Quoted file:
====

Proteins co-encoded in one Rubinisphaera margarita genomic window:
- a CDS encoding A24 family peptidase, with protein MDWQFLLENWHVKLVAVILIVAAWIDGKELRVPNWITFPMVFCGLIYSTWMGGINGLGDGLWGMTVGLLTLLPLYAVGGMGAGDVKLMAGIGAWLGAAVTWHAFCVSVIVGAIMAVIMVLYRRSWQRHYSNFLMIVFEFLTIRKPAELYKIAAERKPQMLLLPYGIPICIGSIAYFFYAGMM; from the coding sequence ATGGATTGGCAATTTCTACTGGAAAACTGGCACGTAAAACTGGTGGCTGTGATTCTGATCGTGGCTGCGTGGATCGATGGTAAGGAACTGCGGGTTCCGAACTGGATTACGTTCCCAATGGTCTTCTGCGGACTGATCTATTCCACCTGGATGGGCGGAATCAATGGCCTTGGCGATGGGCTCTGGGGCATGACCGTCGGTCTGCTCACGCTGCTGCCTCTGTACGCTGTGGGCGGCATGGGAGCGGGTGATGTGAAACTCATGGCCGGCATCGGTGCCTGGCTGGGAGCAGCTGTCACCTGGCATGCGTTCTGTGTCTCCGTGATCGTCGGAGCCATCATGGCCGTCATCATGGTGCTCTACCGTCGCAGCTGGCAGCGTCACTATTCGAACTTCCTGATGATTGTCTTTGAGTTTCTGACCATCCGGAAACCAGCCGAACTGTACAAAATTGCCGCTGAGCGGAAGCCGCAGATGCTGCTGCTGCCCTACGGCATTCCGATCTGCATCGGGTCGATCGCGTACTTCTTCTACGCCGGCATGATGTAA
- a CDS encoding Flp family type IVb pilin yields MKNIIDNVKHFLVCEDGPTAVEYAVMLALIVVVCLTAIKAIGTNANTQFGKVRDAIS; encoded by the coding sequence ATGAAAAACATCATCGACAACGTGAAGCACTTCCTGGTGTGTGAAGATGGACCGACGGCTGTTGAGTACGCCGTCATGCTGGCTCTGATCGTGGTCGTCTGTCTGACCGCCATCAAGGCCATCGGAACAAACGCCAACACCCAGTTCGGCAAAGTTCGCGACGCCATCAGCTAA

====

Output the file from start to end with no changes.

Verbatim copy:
Proteins co-encoded in one Rubinisphaera margarita genomic window:
- a CDS encoding A24 family peptidase, with protein MDWQFLLENWHVKLVAVILIVAAWIDGKELRVPNWITFPMVFCGLIYSTWMGGINGLGDGLWGMTVGLLTLLPLYAVGGMGAGDVKLMAGIGAWLGAAVTWHAFCVSVIVGAIMAVIMVLYRRSWQRHYSNFLMIVFEFLTIRKPAELYKIAAERKPQMLLLPYGIPICIGSIAYFFYAGMM; from the coding sequence ATGGATTGGCAATTTCTACTGGAAAACTGGCACGTAAAACTGGTGGCTGTGATTCTGATCGTGGCTGCGTGGATCGATGGTAAGGAACTGCGGGTTCCGAACTGGATTACGTTCCCAATGGTCTTCTGCGGACTGATCTATTCCACCTGGATGGGCGGAATCAATGGCCTTGGCGATGGGCTCTGGGGCATGACCGTCGGTCTGCTCACGCTGCTGCCTCTGTACGCTGTGGGCGGCATGGGAGCGGGTGATGTGAAACTCATGGCCGGCATCGGTGCCTGGCTGGGAGCAGCTGTCACCTGGCATGCGTTCTGTGTCTCCGTGATCGTCGGAGCCATCATGGCCGTCATCATGGTGCTCTACCGTCGCAGCTGGCAGCGTCACTATTCGAACTTCCTGATGATTGTCTTTGAGTTTCTGACCATCCGGAAACCAGCCGAACTGTACAAAATTGCCGCTGAGCGGAAGCCGCAGATGCTGCTGCTGCCCTACGGCATTCCGATCTGCATCGGGTCGATCGCGTACTTCTTCTACGCCGGCATGATGTAA
- a CDS encoding Flp family type IVb pilin yields MKNIIDNVKHFLVCEDGPTAVEYAVMLALIVVVCLTAIKAIGTNANTQFGKVRDAIS; encoded by the coding sequence ATGAAAAACATCATCGACAACGTGAAGCACTTCCTGGTGTGTGAAGATGGACCGACGGCTGTTGAGTACGCCGTCATGCTGGCTCTGATCGTGGTCGTCTGTCTGACCGCCATCAAGGCCATCGGAACAAACGCCAACACCCAGTTCGGCAAAGTTCGCGACGCCATCAGCTAA